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"Alan and I can't thank you enough... The care and outstanding workmanship you showed while tackling many difficult situations only emphasized more that we made the right decision having you perform the work."
-- Allan & Sally K


NHA provides design research reviewing similar functioning pieces for design, style, size, finish and materials used. We utilize books, design and trade magazines, and internet searches. All of this information is then presented in a sketch or drawing for the client to review. We have 25 years of furniture building experience behind us and are constantly updating our knowledge base through books, trade magazines, internet web sites and forums.

Wood Conditioning and Selection

Lumber materials are allowed to acclimate in our shop for at least two weeks or until the moisture content of 6-8% is achieved, prior to the start of construction. This is a time tested way of reducing excess seasonal movement after the item is delivered to a customers’ home or office. Additionally we will rough cut components and allow them to further acclimate and adjust prior to final dimensioning. As an example, a piece of solid wood that displays large curving grain would not be used to make the vertical components of a door frame. These pieces are utilized to fabricate horizontal (Rails) parts. Vertical components are made of tight and straight grained wood known as ‘quarter sawn’ lumber. This type of lumber is utilized for the vertical components (Stiles) of a door frame and panels, due to its ability to move less, during seasonal changes.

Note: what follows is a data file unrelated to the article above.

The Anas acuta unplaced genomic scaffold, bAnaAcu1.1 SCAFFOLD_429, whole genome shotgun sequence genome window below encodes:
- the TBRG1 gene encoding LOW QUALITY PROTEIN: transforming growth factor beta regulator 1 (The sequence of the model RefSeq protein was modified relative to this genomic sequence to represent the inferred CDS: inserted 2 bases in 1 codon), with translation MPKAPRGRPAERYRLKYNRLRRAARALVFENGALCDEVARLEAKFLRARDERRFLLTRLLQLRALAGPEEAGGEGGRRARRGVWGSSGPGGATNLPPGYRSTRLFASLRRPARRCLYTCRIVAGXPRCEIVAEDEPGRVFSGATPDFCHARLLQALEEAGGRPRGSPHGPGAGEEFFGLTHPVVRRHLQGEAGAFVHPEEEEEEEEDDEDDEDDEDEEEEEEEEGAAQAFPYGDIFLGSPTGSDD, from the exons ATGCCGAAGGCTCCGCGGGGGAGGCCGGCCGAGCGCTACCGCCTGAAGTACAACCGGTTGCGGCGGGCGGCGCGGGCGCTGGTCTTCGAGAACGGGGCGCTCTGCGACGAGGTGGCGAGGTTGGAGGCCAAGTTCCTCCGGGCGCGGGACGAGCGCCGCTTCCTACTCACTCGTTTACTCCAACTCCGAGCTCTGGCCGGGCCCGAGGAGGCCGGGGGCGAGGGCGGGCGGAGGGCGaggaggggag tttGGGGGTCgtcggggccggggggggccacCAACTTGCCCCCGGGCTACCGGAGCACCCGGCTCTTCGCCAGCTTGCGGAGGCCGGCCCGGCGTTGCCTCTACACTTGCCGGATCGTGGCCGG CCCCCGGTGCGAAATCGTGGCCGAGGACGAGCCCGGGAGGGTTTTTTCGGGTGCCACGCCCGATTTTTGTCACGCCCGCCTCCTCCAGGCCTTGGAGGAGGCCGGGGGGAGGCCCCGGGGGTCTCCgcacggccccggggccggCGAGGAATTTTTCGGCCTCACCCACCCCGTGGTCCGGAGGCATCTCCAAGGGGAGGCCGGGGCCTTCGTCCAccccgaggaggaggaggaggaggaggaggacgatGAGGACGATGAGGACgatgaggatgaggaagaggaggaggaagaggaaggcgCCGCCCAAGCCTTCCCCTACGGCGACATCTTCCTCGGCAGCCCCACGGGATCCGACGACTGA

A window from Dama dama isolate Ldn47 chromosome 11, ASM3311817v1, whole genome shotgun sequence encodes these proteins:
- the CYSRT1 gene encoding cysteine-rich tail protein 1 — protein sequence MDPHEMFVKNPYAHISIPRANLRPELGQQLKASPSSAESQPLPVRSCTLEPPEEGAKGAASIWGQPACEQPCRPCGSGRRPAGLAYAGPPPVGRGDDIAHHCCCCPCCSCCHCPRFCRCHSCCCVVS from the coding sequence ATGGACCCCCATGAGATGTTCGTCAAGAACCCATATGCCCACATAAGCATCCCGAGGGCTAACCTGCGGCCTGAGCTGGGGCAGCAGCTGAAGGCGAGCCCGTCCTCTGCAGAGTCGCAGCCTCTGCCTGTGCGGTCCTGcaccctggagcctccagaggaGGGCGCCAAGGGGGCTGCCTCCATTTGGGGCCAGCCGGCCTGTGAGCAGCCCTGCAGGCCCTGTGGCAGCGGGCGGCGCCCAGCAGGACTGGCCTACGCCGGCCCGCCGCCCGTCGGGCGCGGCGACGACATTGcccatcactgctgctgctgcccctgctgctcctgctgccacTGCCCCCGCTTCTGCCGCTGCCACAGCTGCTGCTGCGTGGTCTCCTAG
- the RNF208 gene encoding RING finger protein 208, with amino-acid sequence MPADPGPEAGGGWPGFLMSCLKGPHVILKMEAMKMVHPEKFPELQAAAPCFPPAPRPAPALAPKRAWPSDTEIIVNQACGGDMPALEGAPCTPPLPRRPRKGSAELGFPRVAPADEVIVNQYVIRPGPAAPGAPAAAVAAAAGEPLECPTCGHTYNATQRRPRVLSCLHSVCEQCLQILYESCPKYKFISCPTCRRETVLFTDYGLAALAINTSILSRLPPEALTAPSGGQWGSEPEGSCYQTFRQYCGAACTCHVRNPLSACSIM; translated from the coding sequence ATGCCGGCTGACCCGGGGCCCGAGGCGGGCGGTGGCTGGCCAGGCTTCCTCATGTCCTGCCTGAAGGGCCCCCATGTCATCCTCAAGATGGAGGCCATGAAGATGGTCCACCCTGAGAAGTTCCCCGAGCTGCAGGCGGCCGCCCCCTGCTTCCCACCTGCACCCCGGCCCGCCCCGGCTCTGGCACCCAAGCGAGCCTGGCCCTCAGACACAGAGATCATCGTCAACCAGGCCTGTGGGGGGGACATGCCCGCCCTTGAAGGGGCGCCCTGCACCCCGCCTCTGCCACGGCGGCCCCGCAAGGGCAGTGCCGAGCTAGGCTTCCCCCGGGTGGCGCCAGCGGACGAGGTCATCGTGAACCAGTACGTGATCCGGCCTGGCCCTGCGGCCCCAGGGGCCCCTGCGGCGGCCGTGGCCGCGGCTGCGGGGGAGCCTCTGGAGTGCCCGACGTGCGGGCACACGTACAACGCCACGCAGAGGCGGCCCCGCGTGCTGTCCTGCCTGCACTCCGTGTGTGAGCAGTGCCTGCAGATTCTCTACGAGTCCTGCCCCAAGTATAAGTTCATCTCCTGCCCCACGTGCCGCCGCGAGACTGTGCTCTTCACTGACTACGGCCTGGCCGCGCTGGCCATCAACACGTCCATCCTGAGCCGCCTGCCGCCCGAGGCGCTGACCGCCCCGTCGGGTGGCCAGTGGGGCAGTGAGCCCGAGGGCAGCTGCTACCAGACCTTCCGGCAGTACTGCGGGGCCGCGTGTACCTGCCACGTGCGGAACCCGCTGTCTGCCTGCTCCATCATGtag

Finish Process

Finishing the wood prior to the application of color or finish, involves careful scraping, then multiple grit sanding of the woods surface. The idea is to gradually reduce the size of the scratch patterns left by the previous grits of sandpaper. When required exceptional clarity of the wood grain can only be achieved by hand planning and scraping the wood's surface.  Coloring or staining of woods is accomplished with either aniline dies or water/oil based pigment stains. Even woods such as cherry, oak and mahogany may require a stain or adjustment in color to highlight or subdue the grain. This staining process may require multiple coats of various colors to achieve the desired affect.  Final protective finishes such as shellac (traditional finish, easy to repair, mixed fresh with every job), oil or water based polyurethane and lacquer (for areas of high traffic or water contact) are hand applied by bush or pad in multiple layers. The finish is then cured for at least 72 hours prior to sanding and then rubbing out with a variety of abrasive products to archive the final sheen. NHA can even provide “French Polish”  an “Old World” form of hand (rubbed) applied shellac and oil that is applied in as many as 8-15 layers or applications. This process is extremely labor intensive, but the final finish is glass smooth and exceptionally luxurious.